As Cambodia prepares to participate in the ASEAN Economic Community (AEC), set to take effect at the end of this year, one of the most pressing issues facing the Kingdom is the need for a system of global education for its students and young people.
The AEC seeks to integrate Cambodia’s economy and markets with the rest of those in ASEAN. This is an extremely bold initiative and will necessitate that Cambodians up their game if they want to participate effectively in and benefit from the expected economic benefits for the entire region, one of the fastest growing areas in the world.
Foreign investors have regularly lamented the difficulty of finding qualified employees to hire for their local investment projects. Many companies have reluctantly come to the conclusion that most new staff will have to be trained (or retrained) in-house, including those applicants proudly waving multiple diplomas.
With the AEC around the corner, this hurdle for the private sector in the Kingdom, barring targeted and immediate action, will only become higher.
Of even greater concern, the AEC, in theory, includes the free flow of labour. Will better-trained Malaysians, Thais or Filipinos, fluent in English, well-grounded in international business practices and cross-culturally savvy, come to Cambodia and out-compete Cambodians for jobs in their own market? Conversely, how will Cambodians be able to operate effectively in their neighbours’ business environments?
So what is actually needed? The private, public and nongovernmental sectors all need people who after leaving university can be hired and then hit the ground running, see opportunities and move on them, think proactively, work collaboratively within a team on shared goals, solve day-to-day problems, understand “international best practices” and generally add value quickly to the work at hand.
At present, too many Cambodians come out of institutes of higher education with few, if any, of these skills.
Sure, there are thousands of Cambodians who have obtained degrees from schools overseas who have returned home with many of these talents. But that is not enough. Cambodian-based colleges and universities must also fine-tune their curricula to meet these pressing needs.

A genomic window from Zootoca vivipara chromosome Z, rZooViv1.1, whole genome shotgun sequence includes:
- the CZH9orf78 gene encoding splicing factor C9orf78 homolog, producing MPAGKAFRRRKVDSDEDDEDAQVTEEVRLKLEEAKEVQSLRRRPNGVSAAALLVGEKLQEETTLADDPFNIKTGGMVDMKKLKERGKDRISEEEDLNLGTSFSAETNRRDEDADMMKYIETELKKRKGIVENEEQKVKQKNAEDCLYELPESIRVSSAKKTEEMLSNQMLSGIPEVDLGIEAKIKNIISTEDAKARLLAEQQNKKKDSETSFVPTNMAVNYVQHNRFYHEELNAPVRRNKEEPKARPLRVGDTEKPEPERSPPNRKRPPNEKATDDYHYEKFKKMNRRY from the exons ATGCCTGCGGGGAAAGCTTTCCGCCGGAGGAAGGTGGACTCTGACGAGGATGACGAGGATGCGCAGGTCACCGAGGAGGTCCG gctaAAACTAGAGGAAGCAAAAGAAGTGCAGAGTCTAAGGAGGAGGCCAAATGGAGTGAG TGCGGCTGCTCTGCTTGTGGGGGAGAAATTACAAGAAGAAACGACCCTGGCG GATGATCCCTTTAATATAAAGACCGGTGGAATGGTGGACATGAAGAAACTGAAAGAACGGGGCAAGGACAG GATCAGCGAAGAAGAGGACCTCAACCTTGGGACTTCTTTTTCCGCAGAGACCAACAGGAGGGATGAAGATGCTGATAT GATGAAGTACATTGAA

Sciaroni & Associates, for its part, has run an internship program for several years now, whereby young Cambodians, including those recruited via the US Ambassador Bill Todd’s Youth Council internship program, work part-time inside the firm gaining these skill sets. One intern made significant progress and was subsequently hired full-time. Others quickly landed jobs elsewhere in the private sector.
Along these lines, the private sector can and should play a critical role. More businesses need to take on interns, ideally on a “for credit” or paid basis, and work with the Kingdoms’ institutes of higher education to get these off the ground.
Cambodia’s universities need to take a lead role as well, by re-examining their programs to determine how best to meet the existing demands ofthe workplace. Research indicates that 60 per cent of university graduates matriculate with degrees in soft sciences when what the economy needs is engineers, inventors and entrepreneurs. Not enough is being done on this front.
Universities also need to be more proactive and reach out to the private sector to find ways of establishing programs of mutual benefit, most importantly for the students themselves.
On the positive side, there is an initiative on the table to create a Working Group on Education as part of the Government-Private Sector Forum (G-PSF). The G-PSF was established in 1999 at the behest of Prime Minister Hun Sen to provide a reliable dialogue mechanism for consultation between the government and the private sector on issues ranging from long-range policy to day-to-day operations to encourage private sector initiatives.
The vision for education is to bring together the private education establishment, the royal government, and the private sector in one setting so that priorities can be set and policies developed, all aimed at matching education with skills required by the business community. This is a great idea and should be pushed forward expeditiously. Moreover, the energetic and thoughtful Minister of Education Hang Chuon Naron has crafted a substantial blueprint for critical education reforms. His efforts need full political and budgetary support.
Cambodians have made enormous strides in the use of modern technology since the early days of UNTAC back in 1992, when literally not more than a handful of people had ever even seen a computer. Witness the more than 1.5 million Cambodians today who now have Facebook accounts. But how many of these young smartphone users can draft a business plan, conduct in-house research using Google on ASEAN-based market opportunities or negotiate in English, Japanese, Chinese or Indonesian with potential new business partners from the region and beyond?
One of the great things about Cambodian youth is that, given the chance, most are eager and able to learn almost anything. They need assistance from the institutions at hand to give them the opportunities
to do so. And they need access to practical skills that can be put to use straight away upon graduation.
The time is now to support and unleash this critical potential. Rest assured, the other members of ASEAN are not going to sit idly by and wait for Cambodia to catch up.
Bretton Sciaroni, the senior partner at Sciaroni & Associates, is the chairman of American Chamber of Commerce in Cambodia and the International Business Chamber.
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